After years of lagging performance, practitioners of an old approach to investing are hoping their time is nigh.
By Geraldine Fabrikant
Value investors have had a tough decade, with growth stocks stealing the investing show.
Overall, this year has offered little encouragement. In 2020, the Russell 1000 Growth Index returned 38.49 percent, while the Russell 1000 Value Index returned 2.8 percent, according to Morningstar.
But with vaccinations underway and the possibility of a return to something resembling normality rising, overlooked so-called value stocks have begun to show some signs of life. These are generally stocks that trade at lower price-to-earnings and price-to-book-value ratios than some investors think the companies are worth. And since Oct. 28, for example, the same Russell 1000 Growth Index gained 9.73 percent through December, while the Russell 1000 Value Index rose 15.14 percent.
One leading fund,the Vanguard S&P 500 Value Index Fund. includes stocks like Verizon, Bank of America and Walmart. Warren E. Buffett is a value investor, and his company, Berkshire Hathaway, is held by the fund. So are some of Berkshire’s holdings, like Coca-Cola and JPMorgan Chase.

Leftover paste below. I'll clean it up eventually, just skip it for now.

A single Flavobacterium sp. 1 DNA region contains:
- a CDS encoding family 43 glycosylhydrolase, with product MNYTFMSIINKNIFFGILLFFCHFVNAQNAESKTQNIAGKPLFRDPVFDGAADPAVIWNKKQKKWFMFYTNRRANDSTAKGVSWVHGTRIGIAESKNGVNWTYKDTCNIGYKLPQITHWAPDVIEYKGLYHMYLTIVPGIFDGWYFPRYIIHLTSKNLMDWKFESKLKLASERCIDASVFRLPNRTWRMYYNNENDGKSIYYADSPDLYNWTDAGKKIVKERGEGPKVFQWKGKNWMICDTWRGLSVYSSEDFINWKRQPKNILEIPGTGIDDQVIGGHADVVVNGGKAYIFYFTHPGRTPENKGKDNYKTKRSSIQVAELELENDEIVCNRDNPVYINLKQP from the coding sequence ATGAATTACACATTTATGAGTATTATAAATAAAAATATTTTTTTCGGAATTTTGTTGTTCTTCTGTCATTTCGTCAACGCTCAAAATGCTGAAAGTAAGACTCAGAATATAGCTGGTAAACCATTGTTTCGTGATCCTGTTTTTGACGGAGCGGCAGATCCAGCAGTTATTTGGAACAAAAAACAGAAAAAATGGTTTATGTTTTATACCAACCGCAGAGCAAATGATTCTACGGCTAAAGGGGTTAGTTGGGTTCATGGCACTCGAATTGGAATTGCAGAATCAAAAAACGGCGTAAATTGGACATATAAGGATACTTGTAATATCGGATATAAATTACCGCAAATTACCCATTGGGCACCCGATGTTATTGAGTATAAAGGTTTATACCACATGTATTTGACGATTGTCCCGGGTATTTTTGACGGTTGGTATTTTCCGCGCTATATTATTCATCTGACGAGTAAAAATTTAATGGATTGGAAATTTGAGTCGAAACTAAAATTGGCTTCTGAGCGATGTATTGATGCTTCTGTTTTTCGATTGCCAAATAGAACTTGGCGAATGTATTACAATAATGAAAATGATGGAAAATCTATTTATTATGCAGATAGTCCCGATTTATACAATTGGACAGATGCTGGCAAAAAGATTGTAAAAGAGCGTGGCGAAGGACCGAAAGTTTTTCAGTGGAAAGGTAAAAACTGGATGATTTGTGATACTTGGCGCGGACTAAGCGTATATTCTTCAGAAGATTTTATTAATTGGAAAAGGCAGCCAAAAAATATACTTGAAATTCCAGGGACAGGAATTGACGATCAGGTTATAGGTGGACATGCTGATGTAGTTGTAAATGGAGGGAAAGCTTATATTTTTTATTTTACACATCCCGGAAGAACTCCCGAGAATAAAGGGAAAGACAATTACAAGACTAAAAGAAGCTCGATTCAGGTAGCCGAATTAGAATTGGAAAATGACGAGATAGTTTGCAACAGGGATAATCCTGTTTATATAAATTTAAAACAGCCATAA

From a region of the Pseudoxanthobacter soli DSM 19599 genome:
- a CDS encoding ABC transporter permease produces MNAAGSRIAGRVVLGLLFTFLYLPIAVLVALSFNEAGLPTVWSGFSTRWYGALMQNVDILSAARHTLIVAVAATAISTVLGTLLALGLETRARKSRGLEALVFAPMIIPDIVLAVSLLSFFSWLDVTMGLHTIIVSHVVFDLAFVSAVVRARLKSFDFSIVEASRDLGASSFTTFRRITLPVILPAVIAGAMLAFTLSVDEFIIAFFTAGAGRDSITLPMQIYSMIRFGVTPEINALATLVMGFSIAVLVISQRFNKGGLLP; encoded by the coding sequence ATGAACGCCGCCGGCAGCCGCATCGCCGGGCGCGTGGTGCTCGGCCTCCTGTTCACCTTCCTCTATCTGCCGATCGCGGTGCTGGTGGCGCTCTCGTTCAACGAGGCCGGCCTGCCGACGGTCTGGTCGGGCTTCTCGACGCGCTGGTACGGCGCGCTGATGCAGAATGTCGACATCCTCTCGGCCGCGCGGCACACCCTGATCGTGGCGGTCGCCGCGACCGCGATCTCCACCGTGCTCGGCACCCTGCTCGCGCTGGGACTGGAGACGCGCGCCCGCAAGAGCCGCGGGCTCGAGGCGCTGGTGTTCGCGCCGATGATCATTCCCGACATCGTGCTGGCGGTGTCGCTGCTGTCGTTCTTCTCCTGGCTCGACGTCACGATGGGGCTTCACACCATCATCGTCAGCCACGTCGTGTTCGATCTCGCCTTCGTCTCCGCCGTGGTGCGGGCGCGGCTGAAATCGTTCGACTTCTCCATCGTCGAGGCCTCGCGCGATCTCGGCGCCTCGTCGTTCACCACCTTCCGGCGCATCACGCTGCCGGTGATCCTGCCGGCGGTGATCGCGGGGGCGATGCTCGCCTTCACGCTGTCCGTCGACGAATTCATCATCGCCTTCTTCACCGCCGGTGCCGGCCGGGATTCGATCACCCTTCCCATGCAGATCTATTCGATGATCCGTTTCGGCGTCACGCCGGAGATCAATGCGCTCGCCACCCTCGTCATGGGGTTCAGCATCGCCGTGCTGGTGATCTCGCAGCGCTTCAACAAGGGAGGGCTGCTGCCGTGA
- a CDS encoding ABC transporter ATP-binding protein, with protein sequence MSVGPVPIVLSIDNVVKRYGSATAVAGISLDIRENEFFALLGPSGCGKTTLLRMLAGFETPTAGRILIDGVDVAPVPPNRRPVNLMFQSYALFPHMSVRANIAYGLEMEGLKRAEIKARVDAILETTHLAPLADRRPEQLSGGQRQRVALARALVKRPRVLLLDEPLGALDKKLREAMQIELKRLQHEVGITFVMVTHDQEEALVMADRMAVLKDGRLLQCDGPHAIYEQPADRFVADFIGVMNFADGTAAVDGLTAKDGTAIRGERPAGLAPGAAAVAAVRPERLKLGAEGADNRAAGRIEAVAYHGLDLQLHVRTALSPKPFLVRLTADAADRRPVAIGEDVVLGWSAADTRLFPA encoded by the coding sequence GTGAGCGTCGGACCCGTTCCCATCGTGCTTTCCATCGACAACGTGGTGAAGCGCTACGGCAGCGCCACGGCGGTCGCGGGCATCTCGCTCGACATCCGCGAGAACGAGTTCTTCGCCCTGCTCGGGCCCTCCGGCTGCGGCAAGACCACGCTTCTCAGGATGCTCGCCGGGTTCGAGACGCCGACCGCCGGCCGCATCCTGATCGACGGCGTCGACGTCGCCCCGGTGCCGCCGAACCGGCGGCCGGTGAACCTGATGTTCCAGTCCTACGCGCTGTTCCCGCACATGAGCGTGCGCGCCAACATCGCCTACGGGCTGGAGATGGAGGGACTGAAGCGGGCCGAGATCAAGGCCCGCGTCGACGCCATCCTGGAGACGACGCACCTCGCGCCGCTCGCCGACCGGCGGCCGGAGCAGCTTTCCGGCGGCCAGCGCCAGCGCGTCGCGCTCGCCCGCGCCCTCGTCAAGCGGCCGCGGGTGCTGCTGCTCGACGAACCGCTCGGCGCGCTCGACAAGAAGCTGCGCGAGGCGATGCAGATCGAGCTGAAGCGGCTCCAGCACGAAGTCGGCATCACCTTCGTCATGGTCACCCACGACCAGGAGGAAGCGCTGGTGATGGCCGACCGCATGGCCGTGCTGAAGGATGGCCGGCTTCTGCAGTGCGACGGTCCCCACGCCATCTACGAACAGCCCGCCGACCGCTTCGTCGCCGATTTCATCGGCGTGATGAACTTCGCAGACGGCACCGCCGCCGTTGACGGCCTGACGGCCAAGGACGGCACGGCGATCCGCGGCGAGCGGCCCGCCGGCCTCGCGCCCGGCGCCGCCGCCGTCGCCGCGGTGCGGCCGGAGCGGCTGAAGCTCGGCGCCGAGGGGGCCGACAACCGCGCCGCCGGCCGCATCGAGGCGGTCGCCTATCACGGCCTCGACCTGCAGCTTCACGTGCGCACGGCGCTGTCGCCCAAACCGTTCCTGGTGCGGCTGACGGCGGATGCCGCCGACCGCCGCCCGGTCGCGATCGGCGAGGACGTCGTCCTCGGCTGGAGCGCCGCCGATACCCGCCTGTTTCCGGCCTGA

Such stocks have been surpassed in the market by so-called growth stocks — which grow at such a rapid rate that investors focus more on their apparently glowing future than on corporate profits, which may be negligible or nonexistent.
In recent years, growth stocks, particularly the internet wonders Facebook, Apple, Amazon, Netflix and Alphabet (the parent of Google), have soared. The pandemic has helped their businesses by keeping many people at home and online, and low interest rates have led many investors to raise their estimates of the companies’ values. (Business schools around the world teach that low rates raise the present value of future cash flows.)
Still, many value managers hope that stocks of traditional businesses that show profits but are not growing at breakneck paces — as diverse as oil, banking, luxury goods and manufacturing — will soon have greater gains.
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